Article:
itself. The government blamed a series of unsolved
bombings in 1999 that killed more than 300 people on
Chechen Muslim terrorists. The estimated one million
Muslims in Moscow, many dark-featured refugees from
Chechnya and other republics in the northern Caucasus,
are accustomed to police harassment.

Such measures are necessary, Russian leaders insist,
lest other separatists draw inspiration from Islamic
fundamentalism. 

"If extremist forces manage to get a hold in the
Caucasus," Mr. Putin said last year, "this infection
may spread up the Volga River, spread to other
republics, and we either face the full Islamization of
Russia, or we will have to agree to Russia's division
into several independent states."

Wahhabism, the puritanical Islamic sect that is strong
in Saudi Arabia and is followed by Osama bin Laden,
has long been an obsession of the Russian state and
news media. Some Caucasus rebels studied in Saudi
Arabia and identify with the Wahhabi branch.
"Wahhabism" is now a Russian code word for extremism,
and is banned by several republics.

But some believe that repressive measures aimed at
Islamic fundamentalism will only help it spread. At
Friday Prayers, the mosques are packed with young
people who say that feeling persecuted by their own
government only drives them deeper into Islam's
embrace.

"When you go out from the mosque, you feel yourself
stronger," said Rasim Zagirov, 25, a student from
Dagestan living in Moscow.

Young Muslims are picking up where their grandparents
left off when Communists executed thousands of Islamic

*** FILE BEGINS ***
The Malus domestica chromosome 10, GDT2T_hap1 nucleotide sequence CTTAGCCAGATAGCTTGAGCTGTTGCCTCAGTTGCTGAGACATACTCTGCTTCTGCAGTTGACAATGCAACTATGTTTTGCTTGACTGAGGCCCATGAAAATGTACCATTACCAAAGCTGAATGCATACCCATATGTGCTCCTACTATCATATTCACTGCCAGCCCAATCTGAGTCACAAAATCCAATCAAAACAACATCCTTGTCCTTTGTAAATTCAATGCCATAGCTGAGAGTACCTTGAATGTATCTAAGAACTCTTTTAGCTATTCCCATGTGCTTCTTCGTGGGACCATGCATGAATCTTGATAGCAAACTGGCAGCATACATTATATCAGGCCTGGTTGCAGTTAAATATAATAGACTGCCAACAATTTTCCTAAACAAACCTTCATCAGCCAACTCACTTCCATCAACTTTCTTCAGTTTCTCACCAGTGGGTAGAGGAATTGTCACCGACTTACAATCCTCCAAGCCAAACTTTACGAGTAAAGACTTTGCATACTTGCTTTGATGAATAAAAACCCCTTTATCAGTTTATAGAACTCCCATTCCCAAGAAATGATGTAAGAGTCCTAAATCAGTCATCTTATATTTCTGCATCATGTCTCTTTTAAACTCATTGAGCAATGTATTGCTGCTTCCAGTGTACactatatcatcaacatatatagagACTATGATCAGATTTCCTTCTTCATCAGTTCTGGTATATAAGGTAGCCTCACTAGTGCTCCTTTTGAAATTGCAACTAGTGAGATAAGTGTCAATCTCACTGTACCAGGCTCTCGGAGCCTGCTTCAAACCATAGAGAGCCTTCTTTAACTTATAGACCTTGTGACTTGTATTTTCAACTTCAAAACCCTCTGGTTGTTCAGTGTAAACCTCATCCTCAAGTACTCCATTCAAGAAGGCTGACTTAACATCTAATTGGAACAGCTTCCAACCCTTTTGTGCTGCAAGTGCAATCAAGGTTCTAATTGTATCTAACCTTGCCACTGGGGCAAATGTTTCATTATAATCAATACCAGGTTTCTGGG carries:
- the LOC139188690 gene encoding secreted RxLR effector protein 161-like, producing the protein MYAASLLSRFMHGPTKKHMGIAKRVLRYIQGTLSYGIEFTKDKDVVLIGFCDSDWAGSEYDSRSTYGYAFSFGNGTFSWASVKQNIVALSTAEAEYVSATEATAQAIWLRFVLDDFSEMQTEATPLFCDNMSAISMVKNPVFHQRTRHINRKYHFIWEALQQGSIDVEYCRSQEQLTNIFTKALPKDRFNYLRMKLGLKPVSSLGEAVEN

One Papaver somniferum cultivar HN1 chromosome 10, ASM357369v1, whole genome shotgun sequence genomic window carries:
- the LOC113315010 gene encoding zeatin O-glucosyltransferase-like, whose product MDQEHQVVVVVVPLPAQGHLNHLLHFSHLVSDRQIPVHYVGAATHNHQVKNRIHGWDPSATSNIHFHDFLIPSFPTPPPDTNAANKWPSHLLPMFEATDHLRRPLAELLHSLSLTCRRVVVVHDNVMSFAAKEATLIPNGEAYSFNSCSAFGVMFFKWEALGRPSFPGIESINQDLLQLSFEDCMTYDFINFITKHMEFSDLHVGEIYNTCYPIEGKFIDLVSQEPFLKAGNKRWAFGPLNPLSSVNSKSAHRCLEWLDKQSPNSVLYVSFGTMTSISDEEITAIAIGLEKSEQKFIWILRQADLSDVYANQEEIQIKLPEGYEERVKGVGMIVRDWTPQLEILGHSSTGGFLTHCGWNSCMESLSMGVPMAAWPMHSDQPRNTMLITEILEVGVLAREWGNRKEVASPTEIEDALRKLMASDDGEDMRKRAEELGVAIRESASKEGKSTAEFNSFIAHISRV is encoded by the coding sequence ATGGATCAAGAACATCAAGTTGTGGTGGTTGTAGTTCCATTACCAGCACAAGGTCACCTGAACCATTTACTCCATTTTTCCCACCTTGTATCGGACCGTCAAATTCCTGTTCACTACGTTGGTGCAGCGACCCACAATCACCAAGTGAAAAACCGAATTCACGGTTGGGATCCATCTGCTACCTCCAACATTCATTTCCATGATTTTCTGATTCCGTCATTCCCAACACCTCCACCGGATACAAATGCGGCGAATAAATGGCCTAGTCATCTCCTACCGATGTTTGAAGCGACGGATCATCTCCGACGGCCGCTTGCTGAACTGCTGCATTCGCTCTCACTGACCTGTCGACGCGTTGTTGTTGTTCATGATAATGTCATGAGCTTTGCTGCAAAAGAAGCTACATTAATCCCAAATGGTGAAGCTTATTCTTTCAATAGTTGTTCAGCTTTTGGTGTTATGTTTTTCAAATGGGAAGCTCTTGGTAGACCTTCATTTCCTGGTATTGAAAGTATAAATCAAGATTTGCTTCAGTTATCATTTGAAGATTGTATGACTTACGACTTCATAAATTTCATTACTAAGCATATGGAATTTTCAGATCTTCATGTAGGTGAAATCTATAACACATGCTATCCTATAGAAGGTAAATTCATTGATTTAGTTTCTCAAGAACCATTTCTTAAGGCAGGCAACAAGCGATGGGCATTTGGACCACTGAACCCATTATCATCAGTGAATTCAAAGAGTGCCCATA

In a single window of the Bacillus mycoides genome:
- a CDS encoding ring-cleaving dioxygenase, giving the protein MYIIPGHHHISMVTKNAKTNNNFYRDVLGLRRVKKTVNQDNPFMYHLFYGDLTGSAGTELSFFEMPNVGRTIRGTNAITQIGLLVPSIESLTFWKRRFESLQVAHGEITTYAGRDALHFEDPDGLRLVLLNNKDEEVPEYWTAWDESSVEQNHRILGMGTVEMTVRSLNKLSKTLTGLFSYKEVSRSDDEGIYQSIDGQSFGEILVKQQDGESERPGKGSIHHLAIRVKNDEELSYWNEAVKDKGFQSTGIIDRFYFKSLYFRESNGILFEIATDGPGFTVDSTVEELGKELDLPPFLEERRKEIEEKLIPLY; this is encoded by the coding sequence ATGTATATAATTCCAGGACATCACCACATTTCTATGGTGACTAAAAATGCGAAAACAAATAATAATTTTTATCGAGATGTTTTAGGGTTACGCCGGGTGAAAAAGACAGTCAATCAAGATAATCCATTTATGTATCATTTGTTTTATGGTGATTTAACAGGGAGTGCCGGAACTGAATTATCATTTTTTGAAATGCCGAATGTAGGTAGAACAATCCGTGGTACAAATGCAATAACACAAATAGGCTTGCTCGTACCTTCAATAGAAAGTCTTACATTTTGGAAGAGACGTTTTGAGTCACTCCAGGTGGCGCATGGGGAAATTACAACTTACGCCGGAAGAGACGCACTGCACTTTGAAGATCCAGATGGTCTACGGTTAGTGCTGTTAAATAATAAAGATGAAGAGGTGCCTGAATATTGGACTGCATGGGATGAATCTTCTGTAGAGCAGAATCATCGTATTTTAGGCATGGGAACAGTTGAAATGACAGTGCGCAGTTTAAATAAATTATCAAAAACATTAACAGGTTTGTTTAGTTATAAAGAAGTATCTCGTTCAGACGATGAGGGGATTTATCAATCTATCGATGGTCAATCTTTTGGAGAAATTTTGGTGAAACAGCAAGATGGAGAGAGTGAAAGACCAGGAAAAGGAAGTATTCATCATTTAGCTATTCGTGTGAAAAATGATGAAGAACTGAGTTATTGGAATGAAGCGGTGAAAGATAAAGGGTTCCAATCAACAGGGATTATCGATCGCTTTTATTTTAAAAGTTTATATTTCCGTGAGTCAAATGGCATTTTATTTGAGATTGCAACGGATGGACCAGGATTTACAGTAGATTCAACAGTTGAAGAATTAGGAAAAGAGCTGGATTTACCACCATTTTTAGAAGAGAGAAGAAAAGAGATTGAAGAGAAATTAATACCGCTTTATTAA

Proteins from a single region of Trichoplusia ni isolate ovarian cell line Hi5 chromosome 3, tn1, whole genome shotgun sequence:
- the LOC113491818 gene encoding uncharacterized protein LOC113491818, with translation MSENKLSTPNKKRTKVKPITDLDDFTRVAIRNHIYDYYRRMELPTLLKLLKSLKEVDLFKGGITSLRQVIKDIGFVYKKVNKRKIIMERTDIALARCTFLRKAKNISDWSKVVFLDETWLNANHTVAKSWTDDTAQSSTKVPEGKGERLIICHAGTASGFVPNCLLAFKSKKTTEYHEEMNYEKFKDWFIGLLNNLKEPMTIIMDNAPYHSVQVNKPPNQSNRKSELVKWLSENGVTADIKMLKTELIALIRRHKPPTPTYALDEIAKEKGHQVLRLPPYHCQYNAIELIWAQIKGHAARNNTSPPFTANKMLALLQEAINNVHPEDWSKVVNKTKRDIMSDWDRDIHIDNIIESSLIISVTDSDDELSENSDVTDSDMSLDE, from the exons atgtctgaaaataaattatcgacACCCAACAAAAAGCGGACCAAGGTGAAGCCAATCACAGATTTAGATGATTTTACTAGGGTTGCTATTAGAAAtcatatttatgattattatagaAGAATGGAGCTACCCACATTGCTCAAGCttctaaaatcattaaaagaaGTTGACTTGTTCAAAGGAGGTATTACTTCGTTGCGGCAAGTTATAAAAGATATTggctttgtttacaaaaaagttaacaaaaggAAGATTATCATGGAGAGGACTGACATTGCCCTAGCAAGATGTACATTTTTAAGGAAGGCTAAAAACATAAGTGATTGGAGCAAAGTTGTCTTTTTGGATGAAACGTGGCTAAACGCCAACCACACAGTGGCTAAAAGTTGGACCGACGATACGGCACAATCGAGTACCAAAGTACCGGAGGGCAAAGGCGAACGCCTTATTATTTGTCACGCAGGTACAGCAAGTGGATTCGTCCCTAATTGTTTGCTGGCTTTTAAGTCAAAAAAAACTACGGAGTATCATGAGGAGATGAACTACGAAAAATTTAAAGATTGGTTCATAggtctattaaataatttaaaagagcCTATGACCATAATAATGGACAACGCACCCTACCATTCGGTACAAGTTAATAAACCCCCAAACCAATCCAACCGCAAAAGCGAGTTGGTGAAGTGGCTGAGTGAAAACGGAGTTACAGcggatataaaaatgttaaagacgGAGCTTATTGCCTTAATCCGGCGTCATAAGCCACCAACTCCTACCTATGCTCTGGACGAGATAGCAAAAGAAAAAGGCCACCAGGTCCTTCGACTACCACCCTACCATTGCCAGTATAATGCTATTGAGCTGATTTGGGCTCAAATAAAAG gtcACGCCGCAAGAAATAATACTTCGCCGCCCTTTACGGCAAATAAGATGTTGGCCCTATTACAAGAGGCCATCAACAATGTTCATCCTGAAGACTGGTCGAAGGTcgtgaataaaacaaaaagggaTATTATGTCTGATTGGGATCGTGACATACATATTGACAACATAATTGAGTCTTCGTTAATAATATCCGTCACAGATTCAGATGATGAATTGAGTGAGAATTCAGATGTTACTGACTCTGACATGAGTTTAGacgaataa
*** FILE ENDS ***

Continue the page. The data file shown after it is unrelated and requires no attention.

teachers and closed most of the country's mosques and
religious schools. Unable to look to parents for
instruction on anything but the most basic rituals,
some young people have turned to preachers and
teachers who studied in Arab countries beginning in
the 1980's.

Their education abroad, coupled with an influx of Arab
emissaries offering spiritual guidance and financial
support after the Soviet collapse, helped forge a
generation of ardent believers.

Orkhan Djemal, the press secretary for the Eurazes
Party, a Muslim-led group that controls a small
faction in Parliament, said that for Russians like
him, in their 20's or 30's, Islam is "not just some
cultural code," not folklore. "It's a certain system
of justice, freedom, honest life." He says that in
majority Muslim areas, Islamic law should apply. 

Fearful that young radicals could help fill the
growing need for Islamic teachers, conservative Muslim
leaders have encouraged President Putin to pay more
attention to Islamic education. So has Tatarstan's
president, Mintimer Shaimiyev.

Mr. Shaimiyev, a wily politician who survived the
Soviet Union's fall, has formed strong economic
relations with Arab and Muslim countries. But when it
comes to religious education, even his prized Islamic
university, President Shaimiyev no longer wants the
help of Islamic countries. "We think it's better to
render that support ourselves," he said.

A few years ago, concerned that Arab teachers were
spreading Wahhabism, President Shaimiyev engineered
the election of a moderate, Gousman G. Iskhakov, to
head Tatarstan's Muslim Spiritual Board. Mr. Iskhakov,
who is also rector of the Islamic university, quickly
took religious schools in hand.

Those who advocate an Islamic state in Russia, or
preach intolerance for other faiths, he said, threaten
to disrupt the harmony between Muslims and Christians
that has held for centuries in Tatarstan.

"The ideas proclaimed in Saudi Arabia don't fit here,"
he said.

Mr. Ibragimov, of the Yoldyz madrassa, hardly seems
hopeful that his fellow Tatars, who he said prefer
drinking to scripture, are ready for Islamic rule.
Rather, he says he believes that the state fears that
observant Muslims will start applying Islamic notions
of justice to the corruption they see around them.

Indeed, the madrassa's message seems as much at odds
with the go- go capitalism that now governs Russia as
the Communism that once did. A drawing on a wall shows
an unhealthy heart infected by the trappings of
Western success  a car, a cell phone, a bag of money.

During his four years in Saudi Arabia, Mr. Ibragimov
noted, "there were no drug addicts, no theft, no
alcoholism, no killings like in Russia, and if they
call that Wahhabism, then I am for Wahhabism like
that."